By Ronald H. Epp

Friends of Acadia, 2016

393 pages, $20

When people think of Maine’s Acadia National Park, they often think that John D. Rockefeller Jr. was the park’s founder. Even today that’s the only prominent name folks remember associated with the park. And they’d be wrong.

The real “father of Acadia” was a Boston Brahmin named George Bucknam Dorr, a wealthy, scholarly gentleman with the vision, financial resources and determination to make a dream come true.


“Creating Acadia National Park” is historian Ronald Epp’s excellent biography of Dorr (1853-1944), the “founder and first superintendent of New England’s only national park and the central figure in Maine’s land trust movement.” This year is the 100th anniversary of Acadia, so this biography is a fitting tribute to both the man and a natural treasure.

Epp spent 15 years researching and writing this book, a richly detailed history of Dorr, Acadia and the National Park Service. He tells how and why Dorr devoted his life to preserving much of Mount Desert Island’s beauty, an early effort at land conservation for public use.

Epp reveals that Dorr was a complex man — a generous philanthropist, a visionary skilled at maneuvering through the obstacles and opponents in state and federal government bureaucracies. Best, however, is Epp’s fascinating history of the park. Created initially as a national monument (without congressional approval) in 1916 — originally called Sieur de Monts National Monument, then later named Lafayette National Park in 1919 — it was finally declared as Acadia National Park in 1929.

Epps tells how Dorr deftly combined land donations and property purchases to amass the thousands of acres of Acadia, about the thorny conflicts over road construction (carriages versus autos) and even Cadillac Mountain’s summit hot dog stand.

This is a remarkable story, well-supported with period photos, but with few maps.



By Vaughn C. Hardacker

Skyhorse Publishing, 2016

359 pages, $16.99

Stockholm, Maine, writer Vaughn Hardacker must like the fictional crime-noir of Raymond Chandler and the true-crime darkness of the infamous unsolved 1947 Black Dahlia murder case in Los Angeles. Elements of both are clearly evident in his latest mystery, featuring a hard-boiled private detective, a beautiful rich girl and a cesspool of bottom-feeding criminals.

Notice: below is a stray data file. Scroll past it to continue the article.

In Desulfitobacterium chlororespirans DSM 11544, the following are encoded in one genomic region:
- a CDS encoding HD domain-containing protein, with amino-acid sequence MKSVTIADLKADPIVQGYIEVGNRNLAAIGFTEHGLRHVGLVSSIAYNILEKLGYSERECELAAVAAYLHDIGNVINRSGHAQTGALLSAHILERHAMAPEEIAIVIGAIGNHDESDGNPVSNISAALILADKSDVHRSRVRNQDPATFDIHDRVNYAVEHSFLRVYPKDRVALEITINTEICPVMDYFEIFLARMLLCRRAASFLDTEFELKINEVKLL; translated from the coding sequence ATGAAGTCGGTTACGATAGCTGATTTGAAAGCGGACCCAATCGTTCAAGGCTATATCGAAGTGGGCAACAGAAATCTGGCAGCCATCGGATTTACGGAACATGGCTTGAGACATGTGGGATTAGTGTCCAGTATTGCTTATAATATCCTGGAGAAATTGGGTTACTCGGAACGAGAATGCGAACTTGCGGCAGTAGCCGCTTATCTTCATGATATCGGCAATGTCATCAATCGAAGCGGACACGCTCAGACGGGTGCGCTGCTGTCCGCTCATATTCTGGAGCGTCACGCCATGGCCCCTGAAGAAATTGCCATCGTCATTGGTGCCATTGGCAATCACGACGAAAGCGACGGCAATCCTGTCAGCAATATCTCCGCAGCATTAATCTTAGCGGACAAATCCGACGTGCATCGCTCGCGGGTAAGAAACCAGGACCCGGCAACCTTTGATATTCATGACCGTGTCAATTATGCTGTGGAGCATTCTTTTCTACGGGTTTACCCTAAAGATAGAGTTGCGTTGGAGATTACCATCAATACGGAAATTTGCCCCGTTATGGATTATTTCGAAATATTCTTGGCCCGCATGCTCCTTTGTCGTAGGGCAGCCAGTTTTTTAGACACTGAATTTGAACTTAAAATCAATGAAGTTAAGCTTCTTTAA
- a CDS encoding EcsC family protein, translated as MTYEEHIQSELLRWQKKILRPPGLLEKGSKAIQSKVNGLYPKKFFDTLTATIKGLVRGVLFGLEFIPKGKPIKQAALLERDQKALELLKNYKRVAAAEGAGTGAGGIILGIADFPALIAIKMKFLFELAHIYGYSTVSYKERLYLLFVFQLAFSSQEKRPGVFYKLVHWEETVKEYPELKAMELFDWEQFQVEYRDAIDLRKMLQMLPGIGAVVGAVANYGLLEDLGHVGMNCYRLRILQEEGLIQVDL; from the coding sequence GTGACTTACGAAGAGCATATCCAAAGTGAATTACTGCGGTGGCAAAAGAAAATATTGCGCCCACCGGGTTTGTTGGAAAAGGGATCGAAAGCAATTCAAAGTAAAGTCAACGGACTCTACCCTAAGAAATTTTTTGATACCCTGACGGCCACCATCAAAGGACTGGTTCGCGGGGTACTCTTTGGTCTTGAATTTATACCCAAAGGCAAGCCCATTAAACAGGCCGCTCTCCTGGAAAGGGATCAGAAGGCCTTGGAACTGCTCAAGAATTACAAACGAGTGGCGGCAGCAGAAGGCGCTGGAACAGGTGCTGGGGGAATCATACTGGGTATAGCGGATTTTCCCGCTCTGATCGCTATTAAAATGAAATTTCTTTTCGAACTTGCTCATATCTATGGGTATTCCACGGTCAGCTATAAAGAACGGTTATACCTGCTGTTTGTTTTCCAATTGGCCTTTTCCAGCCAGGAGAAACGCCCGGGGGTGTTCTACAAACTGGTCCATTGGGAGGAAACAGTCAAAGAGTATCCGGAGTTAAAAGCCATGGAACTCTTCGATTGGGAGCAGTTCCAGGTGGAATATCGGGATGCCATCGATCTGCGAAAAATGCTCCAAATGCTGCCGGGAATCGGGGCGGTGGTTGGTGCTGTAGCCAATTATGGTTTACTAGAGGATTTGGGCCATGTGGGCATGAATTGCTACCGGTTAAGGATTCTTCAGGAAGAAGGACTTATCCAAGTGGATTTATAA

This is Hardacker’s third book, following “Sniper” (2014) and “The Fisherman” (2015). Although too long by 50 pages, and overly ambitious with its complex plot, “Black Orchid” offers suspense, action and a gruesomely graphic portrayal of the pornographic film industry in California.

When Portsmouth, New Hampshire, private detective Ed Traynor is hired by a wealthy corporate heiress to find her younger sister, he quickly realizes he is in way over his head. He tracks the missing girl (a wannabe actress) to Los Angeles, learning she was murdered and mutilated, her body identifiable only by a distinctive tattoo of a black orchid on her leg.


Aided by an ex-LAPD cop and an ex-DEA mercenary working for the family, Ed and his two skilled and lethal pals discover that the victim’s only starring role was in a rape/murder “snuff” film. Outrage and revenge drive these men and the older sister to hunt down the killers.

Their cross-border investigation leads them to a slimy Mexican drug lord, a slick Hollywood pimp, a disgraced Polish movie director and a smarmy, highly-placed political operative close to the California governor.

Car chases, fistfights and lots of fancy gunplay mark the fast-paced action, while sharp surveillance, clever threats and ungentle prodding inspire the suspects to make desperate mistakes and turn against each other, guaranteeing the reader a high body count and a predictable tough-guy ending.

Bill Bushnell lives and writes in Harpswell.

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